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ETYMOLOGY: TRUMPERY

TODAY’S ADDITION to my series of Etymology for our Times almost wrote itself. For the word “trumpery,” I consulted my usual Merriam-Webster, The Compact Edition of the Oxford English Dictionary, and, for good measure, checked with the Snopes fact-checking website.

Briefly, my sources define trumpery as “worthless nonsense,” “deceit, fraud, imposture, trickery,” “practices or beliefs that are superficially or visually appealing but have little real value,” and, in the archaic sense, “tawdry finery.”

A room in the three-story Trump Manhattan penthouse atop Trump Tower. Image from www.idesignmarch.com.


Nailed it, even archaically.

Snopes verifies that the family name was originally Drumpf. But, as The Donald himself noted in 2004, “… a good move, since Drumpf Tower doesn’t sound nearly as catchy.”

Maybe a Drumpf ancestor didn’t have a dictionary handy. Or, on the bright side, maybe he was a bridge player: A “trump card” of the hand’s chosen suit wins over any played card not of this suit. Indeed, M-W lists a third meaning for trump as “a dependable and exemplary person.” It also notes that trump’s etymology is an alteration of “triumph.” Sort of like “covfefe,” I guess.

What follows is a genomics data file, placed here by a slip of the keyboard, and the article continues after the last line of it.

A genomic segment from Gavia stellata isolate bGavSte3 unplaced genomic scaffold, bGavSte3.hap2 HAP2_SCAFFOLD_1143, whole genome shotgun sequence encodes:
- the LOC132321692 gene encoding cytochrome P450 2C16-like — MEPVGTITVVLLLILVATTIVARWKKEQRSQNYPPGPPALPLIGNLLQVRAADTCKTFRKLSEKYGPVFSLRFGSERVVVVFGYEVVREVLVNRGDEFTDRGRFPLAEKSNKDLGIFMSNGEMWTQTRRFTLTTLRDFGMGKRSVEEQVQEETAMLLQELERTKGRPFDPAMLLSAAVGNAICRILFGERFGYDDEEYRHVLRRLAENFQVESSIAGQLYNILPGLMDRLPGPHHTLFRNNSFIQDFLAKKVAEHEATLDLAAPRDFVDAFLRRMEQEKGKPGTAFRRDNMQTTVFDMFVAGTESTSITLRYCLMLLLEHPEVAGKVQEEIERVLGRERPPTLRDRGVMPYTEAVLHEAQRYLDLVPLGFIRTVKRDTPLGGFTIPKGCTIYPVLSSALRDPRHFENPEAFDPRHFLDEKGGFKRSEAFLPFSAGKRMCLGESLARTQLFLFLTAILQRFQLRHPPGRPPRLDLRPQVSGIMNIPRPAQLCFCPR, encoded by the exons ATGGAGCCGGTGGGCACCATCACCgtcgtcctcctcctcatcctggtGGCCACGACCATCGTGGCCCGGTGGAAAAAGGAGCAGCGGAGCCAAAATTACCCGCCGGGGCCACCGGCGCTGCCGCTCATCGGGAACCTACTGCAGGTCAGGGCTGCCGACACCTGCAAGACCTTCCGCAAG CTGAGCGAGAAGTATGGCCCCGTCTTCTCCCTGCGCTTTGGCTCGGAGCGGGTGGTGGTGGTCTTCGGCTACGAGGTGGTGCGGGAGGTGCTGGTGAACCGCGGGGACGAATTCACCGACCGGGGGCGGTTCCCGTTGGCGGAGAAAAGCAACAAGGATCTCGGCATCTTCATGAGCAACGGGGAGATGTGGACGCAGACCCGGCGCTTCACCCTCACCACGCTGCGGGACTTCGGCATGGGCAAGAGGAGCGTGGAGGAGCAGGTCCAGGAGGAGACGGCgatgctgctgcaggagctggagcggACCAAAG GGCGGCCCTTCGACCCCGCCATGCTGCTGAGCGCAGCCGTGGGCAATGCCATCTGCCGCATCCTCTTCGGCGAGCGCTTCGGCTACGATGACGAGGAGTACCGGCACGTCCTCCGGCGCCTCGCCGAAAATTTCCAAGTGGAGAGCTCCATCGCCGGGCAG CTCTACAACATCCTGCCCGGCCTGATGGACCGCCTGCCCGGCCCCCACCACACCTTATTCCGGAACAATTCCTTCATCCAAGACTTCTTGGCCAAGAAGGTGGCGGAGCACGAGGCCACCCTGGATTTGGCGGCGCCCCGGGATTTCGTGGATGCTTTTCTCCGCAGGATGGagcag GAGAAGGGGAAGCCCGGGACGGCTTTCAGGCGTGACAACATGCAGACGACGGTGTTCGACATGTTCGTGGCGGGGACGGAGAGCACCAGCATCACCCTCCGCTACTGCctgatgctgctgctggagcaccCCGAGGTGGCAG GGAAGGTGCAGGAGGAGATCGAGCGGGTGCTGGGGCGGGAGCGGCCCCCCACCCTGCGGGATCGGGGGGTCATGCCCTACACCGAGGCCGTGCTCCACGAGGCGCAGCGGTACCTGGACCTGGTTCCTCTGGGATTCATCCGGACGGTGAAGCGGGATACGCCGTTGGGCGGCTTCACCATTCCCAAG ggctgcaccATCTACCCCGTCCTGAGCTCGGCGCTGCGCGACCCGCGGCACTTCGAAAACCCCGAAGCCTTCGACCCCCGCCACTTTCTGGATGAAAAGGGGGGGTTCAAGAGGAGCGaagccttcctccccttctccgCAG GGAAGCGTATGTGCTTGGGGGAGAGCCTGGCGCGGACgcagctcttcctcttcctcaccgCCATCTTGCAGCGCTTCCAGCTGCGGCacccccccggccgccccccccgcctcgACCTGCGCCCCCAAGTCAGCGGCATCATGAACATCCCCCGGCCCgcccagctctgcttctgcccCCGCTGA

The etymology of “trumpery” is an international one. According to Merriam-Webster, the word derives from Middle English trompery, which came, thanks to William the Conquerer, from the Middle French tromper, meaning “to deceive,” coincidently another word in my series.

Related to tromper, the art term trompe-l’oeil, literally “trick the eye,” describes a style of painting with extremely realistic detail, often with the artistic intent to deceive.

Wall mural in trompe-l’oeil style by John Pugh. Image from romantic-ruins.blogspot.com.

With prescience, M-W selected trumpery as its Word of the Day on 11/21/2013. This online dictionary also offers tasty synonyms of trumpery, among them, applesauce (slang), baloney (also boloney), beans, fudge and nuts. Less appetizing are codswallop, crapola (slang), hogwash, rubbish, and tommyrot. There’s enough here for most of the Republican party.

The Compact Edition of the Oxford English Dictionary cites usage of trumpery as early as 1456, when Sir G. Haye wrote, “… sa that thare be na trompery.” He also wrote, “For gif fulis… be sa daft that thai wage betaill for lytill, evyn as to say… that he daunics or syngis better na he dois, or for syk maner of tromperyis.”

Yes, that about sums it up. ds

© Dennis Simanaitis, SimanaitisSays.com, 2018

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